The Charlotte Observer
South Charlotte News
Sunday, November 27, 2011
Judy Allen Miles, 55-year-old lifetime resident of Gastonia, has always lived her life out loud.
Miles is known for her 25 years on stage at the Haid Theatre of Belmont Abbey College and The Little Theatre of Gastonia, playing roles such as Anna in “The King and I,” Laurie in “Oklahoma,” and Truvy in “Steel Magnolias.”
She has also been dazzling the stage with her sultry sounds as a lead vocalist since 1991, when she first met her husband Mike Miles and became a part of his and his now-deceased brother John’s band, The Basics. She went on to sing with other popular local bands like The Imposters and most recently retired from a Gaston County crowd favorite, Coming Up Brass, after performing with them for four years.
Miles, the second-youngest of five girls in her family, is known as the family member with the “Ta-da! moments.” Even through what Judy calls her “homely years,” she always felt beautiful, confident and important.
And those characteristics have carried her throughout her life, giving her the confidence to transform with every role, every job and every passion.
But even Miles was astonished when her ugly duckling years became the highlight of her swan years.
She said, “I always focus on funny.”
And this is evidently so, when thumbing through her collection of Cat Eye Cards, greeting cards created by and featuring the one and only Judy Allen Miles.
Miles said her father – Bob Allen, now 90 – was always taking photographs of her family when she was a child. And there was this box full of 35 mm slides from their childhood in the 1950s, ’60s and early ’70’s that had been tucked away in a drawer in her parents’ dining room for more than 20 years.
She found a company online that could convert the slides into CDs in 2009. And from the moment she started looking at these images on the computer, Miles was laughing out loud.
At the center of her humor were the frames on her face: cat-eye glasses.
Miles jokingly said, “Guys don’t make passes at girls who wear glasses … unless the dames had pretty frames.”
According to Miles, her cat-eye glasses and signature short, choppy haircut – it caused pieces to stick up sporadically all over her head, which she affectionately refers to as a “cat’s butt hairdo” – were obviously a fashion faux pas. But the best part was that as a child she was oblivious to it.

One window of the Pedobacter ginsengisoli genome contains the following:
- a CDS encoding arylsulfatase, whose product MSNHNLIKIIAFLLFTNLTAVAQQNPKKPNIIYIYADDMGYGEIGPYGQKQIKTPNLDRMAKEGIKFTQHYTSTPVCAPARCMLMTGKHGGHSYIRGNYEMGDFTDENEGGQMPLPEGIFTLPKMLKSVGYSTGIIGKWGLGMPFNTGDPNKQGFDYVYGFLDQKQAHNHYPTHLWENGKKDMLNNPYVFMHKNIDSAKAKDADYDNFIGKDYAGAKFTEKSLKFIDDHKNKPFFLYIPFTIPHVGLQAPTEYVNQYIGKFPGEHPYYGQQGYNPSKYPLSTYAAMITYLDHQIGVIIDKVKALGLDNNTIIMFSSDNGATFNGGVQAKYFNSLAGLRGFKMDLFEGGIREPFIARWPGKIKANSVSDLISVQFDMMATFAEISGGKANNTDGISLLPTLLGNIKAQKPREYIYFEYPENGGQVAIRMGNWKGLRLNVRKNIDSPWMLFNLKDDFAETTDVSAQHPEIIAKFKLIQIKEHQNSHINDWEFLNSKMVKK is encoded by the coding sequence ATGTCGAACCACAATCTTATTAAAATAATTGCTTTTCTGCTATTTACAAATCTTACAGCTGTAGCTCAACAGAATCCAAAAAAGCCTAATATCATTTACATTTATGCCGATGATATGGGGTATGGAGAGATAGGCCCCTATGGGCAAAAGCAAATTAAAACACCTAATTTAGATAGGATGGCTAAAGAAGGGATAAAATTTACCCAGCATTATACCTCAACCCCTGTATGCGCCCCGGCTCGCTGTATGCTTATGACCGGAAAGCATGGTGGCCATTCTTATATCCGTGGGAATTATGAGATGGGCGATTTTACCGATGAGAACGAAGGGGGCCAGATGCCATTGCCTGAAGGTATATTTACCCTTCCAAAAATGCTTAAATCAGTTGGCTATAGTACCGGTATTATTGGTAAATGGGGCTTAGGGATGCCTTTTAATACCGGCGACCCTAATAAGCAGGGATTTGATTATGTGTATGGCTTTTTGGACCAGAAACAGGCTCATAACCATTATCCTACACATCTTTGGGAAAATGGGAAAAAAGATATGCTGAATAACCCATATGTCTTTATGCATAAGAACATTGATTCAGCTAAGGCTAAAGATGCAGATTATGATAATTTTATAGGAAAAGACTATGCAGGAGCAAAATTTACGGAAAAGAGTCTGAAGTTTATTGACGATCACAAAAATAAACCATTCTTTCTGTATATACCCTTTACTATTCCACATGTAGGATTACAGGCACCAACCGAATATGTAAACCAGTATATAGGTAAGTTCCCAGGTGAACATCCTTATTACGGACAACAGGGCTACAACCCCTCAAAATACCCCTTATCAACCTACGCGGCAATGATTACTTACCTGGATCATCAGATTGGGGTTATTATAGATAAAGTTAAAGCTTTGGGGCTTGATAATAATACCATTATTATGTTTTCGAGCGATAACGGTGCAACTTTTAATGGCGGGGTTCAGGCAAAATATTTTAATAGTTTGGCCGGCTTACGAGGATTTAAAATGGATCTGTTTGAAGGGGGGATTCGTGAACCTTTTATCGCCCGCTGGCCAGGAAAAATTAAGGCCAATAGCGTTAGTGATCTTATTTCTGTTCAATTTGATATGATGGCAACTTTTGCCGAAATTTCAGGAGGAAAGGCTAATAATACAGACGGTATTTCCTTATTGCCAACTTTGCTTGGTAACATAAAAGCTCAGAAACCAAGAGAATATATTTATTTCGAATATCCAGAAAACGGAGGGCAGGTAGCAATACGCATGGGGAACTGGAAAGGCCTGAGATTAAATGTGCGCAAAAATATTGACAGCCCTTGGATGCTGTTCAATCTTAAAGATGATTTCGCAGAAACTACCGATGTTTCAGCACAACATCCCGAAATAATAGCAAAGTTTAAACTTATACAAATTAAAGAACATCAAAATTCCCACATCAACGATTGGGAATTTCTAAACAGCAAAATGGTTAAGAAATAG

All because she had a loving family and a great childhood.
While many would fear embarrassment and bury these CDs, Miles wanted to share the funny thoughts that came to mind when she looked at these photographs.
Miles said everyone has embarrassing moments, so why not make the most out of them?
And this is the exact sentiment she had when she realized she wanted to share the humor in her history by making silly greeting cards.
Soon Miles was persuaded by all who read her cards that she should start a greeting card company.
Old family memories quickly turned into a modern family affair with her parents and friends advising her on which cards were the best for publication. Also her husband Mike and son Garin Hyde, a 30-year-old business entrepreneur who recently created an independent film group called Vocal Distortion-Films, assisted in the creation of the signature hinged-frame and layout of every Cat Eye Card.
The company has been steadily growing since Miles picked up her first package of printed cards at Crisp Printers of Gastonia in January 2010. And in July of that year, Cat Eye Cards became a member of the American Greeting Card Association. The cards are now available in 21 stores across North Carolina and South Carolina and are also available for purchase on her website,www.cateyecards.com. Miles has sold approximately 5,000 cards to-date.
Her opinion of the experience is that it has been “exciting but scary.”
Miles said it’s extremely personal because it’s her 5-year-old face branded on every card and that makes it hard to accept rejection. But she has been fortunate to receive lots of support from local businesses.
Miles said she will always remember one sales presentation in particular. She was showing her cards and display to Karen Coffin, the owner of The Bag Lady, an eclectic book and gift shop located on Kenilworth Avenue in Charlotte, and after reading a few cards Coffin told her, “You bet (I’ll sell your cards).I believe in you.”
Just hearing those words from a stranger – and being reminded of all the people who’ve given her the confidence to be where she is now – reassured Miles that she was right where she was supposed to be.
Miles said if anyone suggested she would have her own business creating and selling greeting cards years ago, she would have called them crazy.
But with retirement only a few years away, after working 27 years in the legal department of Gaston County Social Services, she is excited about spending this next chapter of her life making people laugh.